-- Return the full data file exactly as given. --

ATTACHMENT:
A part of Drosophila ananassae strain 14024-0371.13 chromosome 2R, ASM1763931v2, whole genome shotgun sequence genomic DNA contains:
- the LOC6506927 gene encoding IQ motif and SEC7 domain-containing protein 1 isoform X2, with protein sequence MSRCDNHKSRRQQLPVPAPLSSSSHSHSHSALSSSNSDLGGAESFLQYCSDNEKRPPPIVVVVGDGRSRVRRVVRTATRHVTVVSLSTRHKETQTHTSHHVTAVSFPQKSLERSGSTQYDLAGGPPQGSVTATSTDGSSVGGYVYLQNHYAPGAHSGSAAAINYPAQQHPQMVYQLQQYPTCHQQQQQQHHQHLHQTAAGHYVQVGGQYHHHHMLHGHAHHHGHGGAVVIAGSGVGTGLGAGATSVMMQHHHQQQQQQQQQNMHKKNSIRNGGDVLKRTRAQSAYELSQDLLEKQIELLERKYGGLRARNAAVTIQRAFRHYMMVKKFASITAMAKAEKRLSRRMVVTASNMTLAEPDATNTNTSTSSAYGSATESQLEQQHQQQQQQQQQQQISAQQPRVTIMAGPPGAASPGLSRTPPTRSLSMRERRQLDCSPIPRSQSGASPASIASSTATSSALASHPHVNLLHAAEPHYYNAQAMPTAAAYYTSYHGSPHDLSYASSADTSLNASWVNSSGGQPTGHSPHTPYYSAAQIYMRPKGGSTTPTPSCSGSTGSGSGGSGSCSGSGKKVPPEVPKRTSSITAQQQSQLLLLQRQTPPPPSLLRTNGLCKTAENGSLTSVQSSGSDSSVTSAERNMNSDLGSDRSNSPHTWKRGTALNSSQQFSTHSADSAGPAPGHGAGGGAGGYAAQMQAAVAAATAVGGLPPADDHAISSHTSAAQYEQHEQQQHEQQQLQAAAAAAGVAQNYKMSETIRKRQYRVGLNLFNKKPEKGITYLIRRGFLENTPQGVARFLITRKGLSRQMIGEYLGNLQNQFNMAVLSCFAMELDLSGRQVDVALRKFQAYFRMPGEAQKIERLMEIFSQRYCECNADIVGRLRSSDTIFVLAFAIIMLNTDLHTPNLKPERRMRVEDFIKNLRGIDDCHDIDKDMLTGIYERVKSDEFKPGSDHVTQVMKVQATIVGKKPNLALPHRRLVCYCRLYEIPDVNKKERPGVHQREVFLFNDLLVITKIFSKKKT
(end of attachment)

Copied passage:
A part of Drosophila ananassae strain 14024-0371.13 chromosome 2R, ASM1763931v2, whole genome shotgun sequence genomic DNA contains:
- the LOC6506927 gene encoding IQ motif and SEC7 domain-containing protein 1 isoform X2, with protein sequence MSRCDNHKSRRQQLPVPAPLSSSSHSHSHSALSSSNSDLGGAESFLQYCSDNEKRPPPIVVVVGDGRSRVRRVVRTATRHVTVVSLSTRHKETQTHTSHHVTAVSFPQKSLERSGSTQYDLAGGPPQGSVTATSTDGSSVGGYVYLQNHYAPGAHSGSAAAINYPAQQHPQMVYQLQQYPTCHQQQQQQHHQHLHQTAAGHYVQVGGQYHHHHMLHGHAHHHGHGGAVVIAGSGVGTGLGAGATSVMMQHHHQQQQQQQQQNMHKKNSIRNGGDVLKRTRAQSAYELSQDLLEKQIELLERKYGGLRARNAAVTIQRAFRHYMMVKKFASITAMAKAEKRLSRRMVVTASNMTLAEPDATNTNTSTSSAYGSATESQLEQQHQQQQQQQQQQQISAQQPRVTIMAGPPGAASPGLSRTPPTRSLSMRERRQLDCSPIPRSQSGASPASIASSTATSSALASHPHVNLLHAAEPHYYNAQAMPTAAAYYTSYHGSPHDLSYASSADTSLNASWVNSSGGQPTGHSPHTPYYSAAQIYMRPKGGSTTPTPSCSGSTGSGSGGSGSCSGSGKKVPPEVPKRTSSITAQQQSQLLLLQRQTPPPPSLLRTNGLCKTAENGSLTSVQSSGSDSSVTSAERNMNSDLGSDRSNSPHTWKRGTALNSSQQFSTHSADSAGPAPGHGAGGGAGGYAAQMQAAVAAATAVGGLPPADDHAISSHTSAAQYEQHEQQQHEQQQLQAAAAAAGVAQNYKMSETIRKRQYRVGLNLFNKKPEKGITYLIRRGFLENTPQGVARFLITRKGLSRQMIGEYLGNLQNQFNMAVLSCFAMELDLSGRQVDVALRKFQAYFRMPGEAQKIERLMEIFSQRYCECNADIVGRLRSSDTIFVLAFAIIMLNTDLHTPNLKPERRMRVEDFIKNLRGIDDCHDIDKDMLTGIYERVKSDEFKPGSDHVTQVMKVQATIVGKKPNLALPHRRLVCYCRLYEIPDVNKKERPGVHQREVFLFNDLLVITKIFSKKKT